Indigenous worldviews see humankind as equal to nature, not above it. They take a long-term view of nature, the “7 generations” perspective. A UBC study found that Indigenous Protected and Conserved Areas (IPCAs) have a 30% less decline in biodiversity than areas managed by non-Indigenous groups.


All of us, from the most privileged to the most silenced, are bound to nature and to each other. And every voice must be part of designing the solutions to the crises we have caused.

Environmental Inequity

How It Converges with Climate Change and Biodiversity Loss

By no fault of their own, marginalized communities are often forced to make decisions that degrade the environment so that they can feed and protect their families. For example, swaths of forests in the Chimpscapes of Africa have been cut down to provide fuel and heat to communities that have no other alternatives. And the bushmeat trade, which annihilates threatened animal populations, is sometimes the only avenue to put food on someone’s table or money in their pockets. When we address inequity among our fellow human beings, we are helping to preserve animals and the environment simultaneously. 


Our community-centred approach addresses this convergence head-on. We prioritize equitable human health and wellness so that everyone can live more sustainable lives in harmony with nature, and our relationship to animals and the environment can be rebalanced.  


Climate Change (Environment)

Forests are burning. Oceans are rising. Climate change is no longer a future threat. You are living in it now, as you read this. 


The main problem is carbon. Deforestation and burning fossil fuels releases carbon dioxide into our atmosphere, where it remains for up to 1,000 years. This creates a “greenhouse effect” that traps heat radiating from Earth. Most of the carbon dioxide released during the Industrial Revolution is still in the atmosphere today – and it’s only getting worse.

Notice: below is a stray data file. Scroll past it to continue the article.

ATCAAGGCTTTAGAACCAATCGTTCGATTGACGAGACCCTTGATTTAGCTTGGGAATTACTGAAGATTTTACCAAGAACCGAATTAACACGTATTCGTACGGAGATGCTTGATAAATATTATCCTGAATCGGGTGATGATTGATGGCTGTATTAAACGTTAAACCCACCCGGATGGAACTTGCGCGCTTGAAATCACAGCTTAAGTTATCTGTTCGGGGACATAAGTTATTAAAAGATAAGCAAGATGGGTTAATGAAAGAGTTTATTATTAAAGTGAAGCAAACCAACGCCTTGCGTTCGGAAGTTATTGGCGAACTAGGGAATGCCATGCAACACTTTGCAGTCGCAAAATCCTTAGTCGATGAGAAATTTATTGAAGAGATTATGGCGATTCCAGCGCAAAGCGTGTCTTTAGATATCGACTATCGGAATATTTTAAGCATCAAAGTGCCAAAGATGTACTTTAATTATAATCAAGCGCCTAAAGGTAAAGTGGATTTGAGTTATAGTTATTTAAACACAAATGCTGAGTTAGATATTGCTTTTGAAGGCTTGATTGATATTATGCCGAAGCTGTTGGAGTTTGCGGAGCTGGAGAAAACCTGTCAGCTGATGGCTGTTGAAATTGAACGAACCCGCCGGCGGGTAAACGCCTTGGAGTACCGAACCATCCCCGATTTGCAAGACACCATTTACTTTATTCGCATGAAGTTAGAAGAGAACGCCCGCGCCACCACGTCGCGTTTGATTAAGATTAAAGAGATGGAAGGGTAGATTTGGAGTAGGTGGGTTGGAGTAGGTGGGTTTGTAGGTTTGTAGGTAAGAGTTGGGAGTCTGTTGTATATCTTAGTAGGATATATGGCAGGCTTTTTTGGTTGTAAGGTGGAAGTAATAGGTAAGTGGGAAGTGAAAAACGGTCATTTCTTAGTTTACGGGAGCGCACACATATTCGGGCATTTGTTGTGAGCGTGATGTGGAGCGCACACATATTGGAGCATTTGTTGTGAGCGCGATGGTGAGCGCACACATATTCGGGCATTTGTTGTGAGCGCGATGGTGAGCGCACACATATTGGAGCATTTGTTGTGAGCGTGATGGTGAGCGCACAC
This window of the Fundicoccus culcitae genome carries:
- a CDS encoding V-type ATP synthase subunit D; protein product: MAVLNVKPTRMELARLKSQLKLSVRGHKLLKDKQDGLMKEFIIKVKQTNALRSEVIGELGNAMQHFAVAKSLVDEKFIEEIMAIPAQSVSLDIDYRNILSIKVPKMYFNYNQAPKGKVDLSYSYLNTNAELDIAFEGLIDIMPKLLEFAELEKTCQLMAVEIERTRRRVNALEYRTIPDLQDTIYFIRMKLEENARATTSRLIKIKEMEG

Studies show we have less than a decade to prevent the global temperature from rising more than 1.5 degrees. Anything more would be catastrophic. As a global community, we are not on track to hit that target.

Climate Change


How It Converges with Climate Change and Environmental Inequity

Climate change causes increased ocean acidity and different precipitation patterns.

  • These cause massive changes to habitats for millions of species, leading to biodiversity loss.

  • These species are forced to migrate to other areas, changing their roles within highly-interconnected ecosystems that are sensitive to change. 

Environmental impacts are often caused by those in positions of privilege, but are borne by more vulnerable groups.


  • People who have access to wealth and resources often have a disproportionately large carbon footprint based on their consumption habits. This comes at great environmental cost to marginalized communities in Canada and in other countries.

  • Current and future generations will bear the greatest burdens of climate change, although previous generations have caused it.